The largest and most comprehensive state or local government facial recognition program in Massachusetts is managed by the Registry of Motor Vehicles (RMV). This system was put in place in 2006 with the original goal of investigating fraud in the licensing process. Almost immediately after obtaining its facial recognition system fifteen years ago, the RMV told policing entities throughout the state that they could send photos of unknown persons to be searched against its statewide license and identification photo database.

Documents obtained by the ACLU of Massachusetts through a public records lawsuit show that the RMV ran hundreds of scans for police each year, and not just for Massachusetts entities. ICE, the DEA, the Department of Homeland Security, and NYPD all requested scans between 2016 and 2018.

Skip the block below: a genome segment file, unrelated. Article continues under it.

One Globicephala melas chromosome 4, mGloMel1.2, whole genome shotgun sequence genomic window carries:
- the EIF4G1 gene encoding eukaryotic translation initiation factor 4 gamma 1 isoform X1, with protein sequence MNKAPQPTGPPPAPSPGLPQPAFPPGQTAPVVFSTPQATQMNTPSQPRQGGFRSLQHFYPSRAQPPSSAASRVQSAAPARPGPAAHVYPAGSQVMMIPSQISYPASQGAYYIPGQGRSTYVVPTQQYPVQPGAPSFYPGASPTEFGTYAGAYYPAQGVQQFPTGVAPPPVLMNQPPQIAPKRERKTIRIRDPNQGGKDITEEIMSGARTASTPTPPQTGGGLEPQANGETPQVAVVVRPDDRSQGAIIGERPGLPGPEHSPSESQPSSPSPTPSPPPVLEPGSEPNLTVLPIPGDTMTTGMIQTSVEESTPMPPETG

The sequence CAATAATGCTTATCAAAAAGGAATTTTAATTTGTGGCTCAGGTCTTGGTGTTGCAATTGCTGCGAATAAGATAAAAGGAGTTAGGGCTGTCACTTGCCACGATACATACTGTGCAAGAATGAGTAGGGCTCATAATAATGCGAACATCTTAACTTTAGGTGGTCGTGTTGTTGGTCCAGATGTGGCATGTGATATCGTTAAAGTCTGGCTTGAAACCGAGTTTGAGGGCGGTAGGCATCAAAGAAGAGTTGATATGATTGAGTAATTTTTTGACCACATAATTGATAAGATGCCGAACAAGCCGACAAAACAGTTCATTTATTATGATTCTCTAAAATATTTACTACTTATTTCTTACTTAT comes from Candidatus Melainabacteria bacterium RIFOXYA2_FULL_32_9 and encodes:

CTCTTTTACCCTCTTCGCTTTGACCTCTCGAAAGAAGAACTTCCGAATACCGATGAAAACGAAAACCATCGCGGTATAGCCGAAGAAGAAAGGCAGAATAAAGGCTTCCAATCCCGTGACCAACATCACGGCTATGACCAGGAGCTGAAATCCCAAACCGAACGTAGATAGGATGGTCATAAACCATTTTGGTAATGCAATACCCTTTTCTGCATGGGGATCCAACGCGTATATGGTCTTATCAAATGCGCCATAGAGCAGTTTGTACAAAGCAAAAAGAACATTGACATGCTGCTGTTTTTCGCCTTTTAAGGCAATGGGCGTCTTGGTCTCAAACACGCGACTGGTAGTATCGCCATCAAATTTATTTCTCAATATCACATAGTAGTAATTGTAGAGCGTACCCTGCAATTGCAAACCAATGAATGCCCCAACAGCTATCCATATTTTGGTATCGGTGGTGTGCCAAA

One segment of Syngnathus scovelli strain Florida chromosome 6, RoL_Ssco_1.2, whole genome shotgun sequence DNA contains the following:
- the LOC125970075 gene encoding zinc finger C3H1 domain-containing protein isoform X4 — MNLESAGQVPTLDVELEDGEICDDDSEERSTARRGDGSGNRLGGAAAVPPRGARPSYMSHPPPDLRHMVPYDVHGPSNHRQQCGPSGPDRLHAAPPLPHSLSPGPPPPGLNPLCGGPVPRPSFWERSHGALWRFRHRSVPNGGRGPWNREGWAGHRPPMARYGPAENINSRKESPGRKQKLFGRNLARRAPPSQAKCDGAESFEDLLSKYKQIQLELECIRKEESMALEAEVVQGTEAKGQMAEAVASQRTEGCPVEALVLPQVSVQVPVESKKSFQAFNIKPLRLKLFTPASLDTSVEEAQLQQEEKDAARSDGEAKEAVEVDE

The records show the RMV performed these searches absent any state law or regulations to govern their use, and without any judicial oversight or internal mechanisms to prevent abuse. In order to request a scan, law enforcement and immigration authorities simply sent emails claiming to be from law enforcement, with no verification required. Searches were recorded in written logs only, apparently in red colored pencil, and with spurious reporting standards: over 70 scans were run in 2016 and 2017 on behalf of an employee listed simply as “Karen.” Multiple emails describe scans that were run using photos taken from personal Facebook profiles. According to the records, the RMV did not decline a single search request from any law enforcement official during the time period covered by the records request.